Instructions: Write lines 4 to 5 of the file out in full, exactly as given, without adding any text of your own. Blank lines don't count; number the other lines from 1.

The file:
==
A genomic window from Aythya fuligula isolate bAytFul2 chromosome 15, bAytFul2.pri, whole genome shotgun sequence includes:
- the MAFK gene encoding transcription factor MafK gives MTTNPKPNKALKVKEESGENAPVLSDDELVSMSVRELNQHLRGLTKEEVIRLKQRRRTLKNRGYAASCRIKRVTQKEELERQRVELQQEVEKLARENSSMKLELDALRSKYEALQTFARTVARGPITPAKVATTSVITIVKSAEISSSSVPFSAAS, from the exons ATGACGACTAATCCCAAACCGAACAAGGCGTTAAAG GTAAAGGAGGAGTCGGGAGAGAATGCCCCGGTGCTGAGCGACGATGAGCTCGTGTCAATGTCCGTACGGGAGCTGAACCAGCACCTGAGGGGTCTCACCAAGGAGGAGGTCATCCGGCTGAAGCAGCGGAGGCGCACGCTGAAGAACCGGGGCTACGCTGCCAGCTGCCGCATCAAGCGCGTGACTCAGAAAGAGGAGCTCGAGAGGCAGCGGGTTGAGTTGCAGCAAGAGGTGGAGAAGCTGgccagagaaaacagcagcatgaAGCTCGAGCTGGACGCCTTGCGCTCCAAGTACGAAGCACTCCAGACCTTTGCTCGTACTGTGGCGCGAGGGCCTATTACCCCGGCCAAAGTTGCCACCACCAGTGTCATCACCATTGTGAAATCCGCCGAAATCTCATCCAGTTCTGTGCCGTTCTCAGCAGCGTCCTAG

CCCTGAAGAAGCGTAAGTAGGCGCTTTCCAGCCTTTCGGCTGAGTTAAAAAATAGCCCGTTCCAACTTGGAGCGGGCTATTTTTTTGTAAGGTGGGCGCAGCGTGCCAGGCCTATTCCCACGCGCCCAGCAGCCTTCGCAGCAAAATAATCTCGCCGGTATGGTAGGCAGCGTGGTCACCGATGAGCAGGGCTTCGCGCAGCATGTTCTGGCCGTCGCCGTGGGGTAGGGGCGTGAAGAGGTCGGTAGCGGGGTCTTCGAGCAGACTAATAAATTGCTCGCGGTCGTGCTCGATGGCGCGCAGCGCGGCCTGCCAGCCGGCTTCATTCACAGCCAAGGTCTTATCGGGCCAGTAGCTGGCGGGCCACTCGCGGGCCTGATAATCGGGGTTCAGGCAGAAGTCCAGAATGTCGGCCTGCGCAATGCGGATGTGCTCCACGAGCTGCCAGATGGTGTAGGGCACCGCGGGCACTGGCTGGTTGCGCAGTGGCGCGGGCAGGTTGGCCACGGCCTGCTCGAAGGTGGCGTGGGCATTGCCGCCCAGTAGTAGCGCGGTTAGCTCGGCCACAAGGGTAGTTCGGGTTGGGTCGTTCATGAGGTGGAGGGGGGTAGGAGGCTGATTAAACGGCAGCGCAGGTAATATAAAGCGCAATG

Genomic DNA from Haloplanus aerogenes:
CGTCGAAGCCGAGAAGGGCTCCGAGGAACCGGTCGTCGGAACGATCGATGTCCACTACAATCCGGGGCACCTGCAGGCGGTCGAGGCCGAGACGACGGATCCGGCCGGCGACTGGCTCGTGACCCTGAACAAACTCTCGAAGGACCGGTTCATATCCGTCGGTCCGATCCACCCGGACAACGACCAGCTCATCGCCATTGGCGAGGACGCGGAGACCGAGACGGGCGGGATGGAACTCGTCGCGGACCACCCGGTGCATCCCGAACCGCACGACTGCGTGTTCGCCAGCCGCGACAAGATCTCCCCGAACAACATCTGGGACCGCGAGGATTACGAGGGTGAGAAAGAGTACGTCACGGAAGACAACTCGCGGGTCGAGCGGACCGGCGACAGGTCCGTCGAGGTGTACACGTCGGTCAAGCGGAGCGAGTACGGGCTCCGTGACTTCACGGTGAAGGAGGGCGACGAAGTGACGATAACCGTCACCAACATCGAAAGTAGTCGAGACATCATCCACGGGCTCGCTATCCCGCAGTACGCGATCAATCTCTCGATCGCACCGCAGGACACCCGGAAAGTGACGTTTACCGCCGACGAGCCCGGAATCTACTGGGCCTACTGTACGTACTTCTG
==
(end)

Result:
Genomic DNA from Haloplanus aerogenes:
CGTCGAAGCCGAGAAGGGCTCCGAGGAACCGGTCGTCGGAACGATCGATGTCCACTACAATCCGGGGCACCTGCAGGCGGTCGAGGCCGAGACGACGGATCCGGCCGGCGACTGGCTCGTGACCCTGAACAAACTCTCGAAGGACCGGTTCATATCCGTCGGTCCGATCCACCCGGACAACGACCAGCTCATCGCCATTGGCGAGGACGCGGAGACCGAGACGGGCGGGATGGAACTCGTCGCGGACCACCCGGTGCATCCCGAACCGCACGACTGCGTGTTCGCCAGCCGCGACAAGATCTCCCCGAACAACATCTGGGACCGCGAGGATTACGAGGGTGAGAAAGAGTACGTCACGGAAGACAACTCGCGGGTCGAGCGGACCGGCGACAGGTCCGTCGAGGTGTACACGTCGGTCAAGCGGAGCGAGTACGGGCTCCGTGACTTCACGGTGAAGGAGGGCGACGAAGTGACGATAACCGTCACCAACATCGAAAGTAGTCGAGACATCATCCACGGGCTCGCTATCCCGCAGTACGCGATCAATCTCTCGATCGCACCGCAGGACACCCGGAAAGTGACGTTTACCGCCGACGAGCCCGGAATCTACTGGGCCTACTGTACGTACTTCTG